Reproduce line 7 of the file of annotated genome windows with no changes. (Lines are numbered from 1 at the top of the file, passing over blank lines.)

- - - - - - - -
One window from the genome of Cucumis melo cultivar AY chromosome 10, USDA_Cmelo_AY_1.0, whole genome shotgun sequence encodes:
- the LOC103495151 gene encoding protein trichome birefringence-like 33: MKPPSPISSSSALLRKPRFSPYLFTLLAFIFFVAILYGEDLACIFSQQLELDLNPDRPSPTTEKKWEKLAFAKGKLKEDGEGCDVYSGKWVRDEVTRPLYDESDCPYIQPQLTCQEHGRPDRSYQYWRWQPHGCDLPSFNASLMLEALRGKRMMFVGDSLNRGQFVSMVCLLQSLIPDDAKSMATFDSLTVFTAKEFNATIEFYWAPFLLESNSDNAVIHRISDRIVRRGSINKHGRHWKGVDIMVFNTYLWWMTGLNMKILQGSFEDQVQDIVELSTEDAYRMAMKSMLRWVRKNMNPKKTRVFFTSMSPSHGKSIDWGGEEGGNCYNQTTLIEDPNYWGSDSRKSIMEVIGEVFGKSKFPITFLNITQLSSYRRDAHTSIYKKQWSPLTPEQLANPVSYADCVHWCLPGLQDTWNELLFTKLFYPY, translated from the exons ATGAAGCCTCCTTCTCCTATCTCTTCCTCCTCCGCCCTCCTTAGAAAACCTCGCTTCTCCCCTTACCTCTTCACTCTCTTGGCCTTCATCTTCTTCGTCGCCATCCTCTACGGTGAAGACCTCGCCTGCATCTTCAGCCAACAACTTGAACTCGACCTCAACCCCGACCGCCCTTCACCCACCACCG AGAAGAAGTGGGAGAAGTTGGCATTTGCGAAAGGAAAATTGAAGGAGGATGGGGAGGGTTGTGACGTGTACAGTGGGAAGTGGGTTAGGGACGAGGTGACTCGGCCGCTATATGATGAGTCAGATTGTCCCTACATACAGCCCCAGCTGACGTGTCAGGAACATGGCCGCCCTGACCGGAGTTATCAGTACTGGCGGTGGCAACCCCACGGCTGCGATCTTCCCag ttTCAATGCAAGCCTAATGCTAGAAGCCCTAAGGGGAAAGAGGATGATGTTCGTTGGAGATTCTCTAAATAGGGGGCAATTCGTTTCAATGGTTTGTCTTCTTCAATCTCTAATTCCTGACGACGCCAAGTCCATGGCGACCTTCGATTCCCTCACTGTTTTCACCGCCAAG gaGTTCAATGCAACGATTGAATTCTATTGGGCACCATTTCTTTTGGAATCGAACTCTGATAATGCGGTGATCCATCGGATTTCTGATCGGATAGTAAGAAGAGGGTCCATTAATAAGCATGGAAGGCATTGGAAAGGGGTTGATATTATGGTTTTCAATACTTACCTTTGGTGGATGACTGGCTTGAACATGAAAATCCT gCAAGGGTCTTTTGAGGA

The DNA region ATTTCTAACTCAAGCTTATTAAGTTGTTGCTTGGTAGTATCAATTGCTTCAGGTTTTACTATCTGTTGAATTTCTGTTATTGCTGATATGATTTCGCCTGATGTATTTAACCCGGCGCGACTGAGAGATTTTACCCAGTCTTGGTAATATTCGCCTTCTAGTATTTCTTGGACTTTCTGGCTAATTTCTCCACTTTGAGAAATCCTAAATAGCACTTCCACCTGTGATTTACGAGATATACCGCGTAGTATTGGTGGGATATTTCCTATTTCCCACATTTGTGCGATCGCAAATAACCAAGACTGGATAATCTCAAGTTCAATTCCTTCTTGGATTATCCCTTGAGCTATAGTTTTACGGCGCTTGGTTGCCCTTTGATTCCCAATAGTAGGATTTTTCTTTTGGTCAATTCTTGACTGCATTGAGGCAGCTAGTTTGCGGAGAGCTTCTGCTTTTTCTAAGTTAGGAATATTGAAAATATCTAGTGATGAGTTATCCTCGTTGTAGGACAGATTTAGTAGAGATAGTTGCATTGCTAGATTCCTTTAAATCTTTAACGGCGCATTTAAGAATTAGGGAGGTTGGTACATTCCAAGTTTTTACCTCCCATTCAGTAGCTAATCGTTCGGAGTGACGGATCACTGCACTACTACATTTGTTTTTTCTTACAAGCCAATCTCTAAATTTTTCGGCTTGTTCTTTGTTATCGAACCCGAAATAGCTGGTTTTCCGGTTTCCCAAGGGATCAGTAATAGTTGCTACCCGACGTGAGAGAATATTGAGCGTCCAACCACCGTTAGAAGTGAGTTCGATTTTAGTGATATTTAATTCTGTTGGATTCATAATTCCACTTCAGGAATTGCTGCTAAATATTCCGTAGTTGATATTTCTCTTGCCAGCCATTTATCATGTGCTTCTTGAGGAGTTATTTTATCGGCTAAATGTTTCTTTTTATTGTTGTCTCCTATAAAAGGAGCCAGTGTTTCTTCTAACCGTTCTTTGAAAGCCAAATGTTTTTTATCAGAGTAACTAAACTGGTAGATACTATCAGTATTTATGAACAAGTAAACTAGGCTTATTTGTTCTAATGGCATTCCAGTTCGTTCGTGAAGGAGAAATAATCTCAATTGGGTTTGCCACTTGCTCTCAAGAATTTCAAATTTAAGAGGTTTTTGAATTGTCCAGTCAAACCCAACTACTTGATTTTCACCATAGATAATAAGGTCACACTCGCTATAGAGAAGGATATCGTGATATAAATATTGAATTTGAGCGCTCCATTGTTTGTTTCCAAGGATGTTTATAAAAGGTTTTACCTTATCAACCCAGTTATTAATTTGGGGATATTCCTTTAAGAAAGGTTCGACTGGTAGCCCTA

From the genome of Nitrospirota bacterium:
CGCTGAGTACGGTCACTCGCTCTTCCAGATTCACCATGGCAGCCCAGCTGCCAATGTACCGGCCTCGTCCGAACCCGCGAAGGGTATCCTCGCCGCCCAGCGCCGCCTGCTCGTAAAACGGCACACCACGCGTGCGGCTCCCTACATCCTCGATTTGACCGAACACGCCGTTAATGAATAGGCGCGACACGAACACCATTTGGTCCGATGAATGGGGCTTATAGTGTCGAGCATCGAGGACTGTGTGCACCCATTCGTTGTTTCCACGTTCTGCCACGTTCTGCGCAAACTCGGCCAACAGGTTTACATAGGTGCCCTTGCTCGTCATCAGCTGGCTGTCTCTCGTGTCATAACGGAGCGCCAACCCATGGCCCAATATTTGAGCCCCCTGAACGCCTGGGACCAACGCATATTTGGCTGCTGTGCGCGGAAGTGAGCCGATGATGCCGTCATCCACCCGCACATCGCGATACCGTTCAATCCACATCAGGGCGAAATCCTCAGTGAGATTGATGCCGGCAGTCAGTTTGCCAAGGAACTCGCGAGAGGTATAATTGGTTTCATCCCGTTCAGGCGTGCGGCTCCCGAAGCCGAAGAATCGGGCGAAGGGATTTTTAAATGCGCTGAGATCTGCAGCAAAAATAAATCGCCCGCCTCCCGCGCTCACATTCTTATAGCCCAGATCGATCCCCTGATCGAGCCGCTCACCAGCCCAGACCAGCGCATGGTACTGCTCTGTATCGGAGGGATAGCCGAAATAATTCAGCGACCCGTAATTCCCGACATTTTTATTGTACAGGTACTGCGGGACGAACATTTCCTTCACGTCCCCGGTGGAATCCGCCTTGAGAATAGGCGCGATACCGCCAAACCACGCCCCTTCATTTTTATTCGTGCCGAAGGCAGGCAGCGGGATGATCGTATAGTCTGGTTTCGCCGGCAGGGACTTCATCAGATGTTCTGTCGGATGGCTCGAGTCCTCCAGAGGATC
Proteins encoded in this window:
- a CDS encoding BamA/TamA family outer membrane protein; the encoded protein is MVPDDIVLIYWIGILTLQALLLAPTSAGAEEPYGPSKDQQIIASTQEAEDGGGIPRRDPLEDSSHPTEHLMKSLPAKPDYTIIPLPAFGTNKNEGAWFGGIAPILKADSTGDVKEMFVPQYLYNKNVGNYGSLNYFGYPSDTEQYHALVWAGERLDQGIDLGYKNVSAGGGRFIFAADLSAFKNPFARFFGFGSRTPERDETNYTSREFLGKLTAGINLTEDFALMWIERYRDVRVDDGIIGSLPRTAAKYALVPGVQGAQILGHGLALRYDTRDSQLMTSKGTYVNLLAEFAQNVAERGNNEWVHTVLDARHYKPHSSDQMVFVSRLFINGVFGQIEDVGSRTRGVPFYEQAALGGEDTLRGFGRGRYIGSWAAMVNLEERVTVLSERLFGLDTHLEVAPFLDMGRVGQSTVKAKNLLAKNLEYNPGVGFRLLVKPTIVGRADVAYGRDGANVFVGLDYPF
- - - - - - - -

- a CDS encoding BamA/TamA family outer membrane protein; the encoded protein is MVPDDIVLIYWIGILTLQALLLAPTSAGAEEPYGPSKDQQIIASTQEAEDGGGIPRRDPLEDSSHPTEHLMKSLPAKPDYTIIPLPAFGTNKNEGAWFGGIAPILKADSTGDVKEMFVPQYLYNKNVGNYGSLNYFGYPSDTEQYHALVWAGERLDQGIDLGYKNVSAGGGRFIFAADLSAFKNPFARFFGFGSRTPERDETNYTSREFLGKLTAGINLTEDFALMWIERYRDVRVDDGIIGSLPRTAAKYALVPGVQGAQILGHGLALRYDTRDSQLMTSKGTYVNLLAEFAQNVAERGNNEWVHTVLDARHYKPHSSDQMVFVSRLFINGVFGQIEDVGSRTRGVPFYEQAALGGEDTLRGFGRGRYIGSWAAMVNLEERVTVLSERLFGLDTHLEVAPFLDMGRVGQSTVKAKNLLAKNLEYNPGVGFRLLVKPTIVGRADVAYGRDGANVFVGLDYPF